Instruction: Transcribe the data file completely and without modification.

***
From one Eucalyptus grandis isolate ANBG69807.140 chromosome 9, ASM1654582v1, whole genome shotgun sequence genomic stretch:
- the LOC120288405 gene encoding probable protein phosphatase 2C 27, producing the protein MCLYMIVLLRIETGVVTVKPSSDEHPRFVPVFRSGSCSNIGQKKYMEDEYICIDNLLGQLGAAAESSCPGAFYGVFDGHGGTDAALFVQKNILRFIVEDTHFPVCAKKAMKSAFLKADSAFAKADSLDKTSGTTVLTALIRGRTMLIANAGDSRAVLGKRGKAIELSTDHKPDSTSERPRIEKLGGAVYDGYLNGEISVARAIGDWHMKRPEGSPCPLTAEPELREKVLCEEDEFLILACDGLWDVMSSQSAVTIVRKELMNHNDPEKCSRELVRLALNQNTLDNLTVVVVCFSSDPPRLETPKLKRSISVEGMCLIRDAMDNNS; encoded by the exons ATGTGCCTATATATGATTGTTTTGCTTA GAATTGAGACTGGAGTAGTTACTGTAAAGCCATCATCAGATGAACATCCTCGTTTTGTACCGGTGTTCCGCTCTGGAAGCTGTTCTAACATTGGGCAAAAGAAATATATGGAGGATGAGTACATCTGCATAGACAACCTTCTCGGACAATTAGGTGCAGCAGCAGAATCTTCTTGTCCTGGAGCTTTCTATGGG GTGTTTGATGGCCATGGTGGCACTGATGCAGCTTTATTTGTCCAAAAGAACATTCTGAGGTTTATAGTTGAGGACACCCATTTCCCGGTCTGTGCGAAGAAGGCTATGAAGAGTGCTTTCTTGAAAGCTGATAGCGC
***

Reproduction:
From one Eucalyptus grandis isolate ANBG69807.140 chromosome 9, ASM1654582v1, whole genome shotgun sequence genomic stretch:
- the LOC120288405 gene encoding probable protein phosphatase 2C 27, producing the protein MCLYMIVLLRIETGVVTVKPSSDEHPRFVPVFRSGSCSNIGQKKYMEDEYICIDNLLGQLGAAAESSCPGAFYGVFDGHGGTDAALFVQKNILRFIVEDTHFPVCAKKAMKSAFLKADSAFAKADSLDKTSGTTVLTALIRGRTMLIANAGDSRAVLGKRGKAIELSTDHKPDSTSERPRIEKLGGAVYDGYLNGEISVARAIGDWHMKRPEGSPCPLTAEPELREKVLCEEDEFLILACDGLWDVMSSQSAVTIVRKELMNHNDPEKCSRELVRLALNQNTLDNLTVVVVCFSSDPPRLETPKLKRSISVEGMCLIRDAMDNNS; encoded by the exons ATGTGCCTATATATGATTGTTTTGCTTA GAATTGAGACTGGAGTAGTTACTGTAAAGCCATCATCAGATGAACATCCTCGTTTTGTACCGGTGTTCCGCTCTGGAAGCTGTTCTAACATTGGGCAAAAGAAATATATGGAGGATGAGTACATCTGCATAGACAACCTTCTCGGACAATTAGGTGCAGCAGCAGAATCTTCTTGTCCTGGAGCTTTCTATGGG GTGTTTGATGGCCATGGTGGCACTGATGCAGCTTTATTTGTCCAAAAGAACATTCTGAGGTTTATAGTTGAGGACACCCATTTCCCGGTCTGTGCGAAGAAGGCTATGAAGAGTGCTTTCTTGAAAGCTGATAGCGC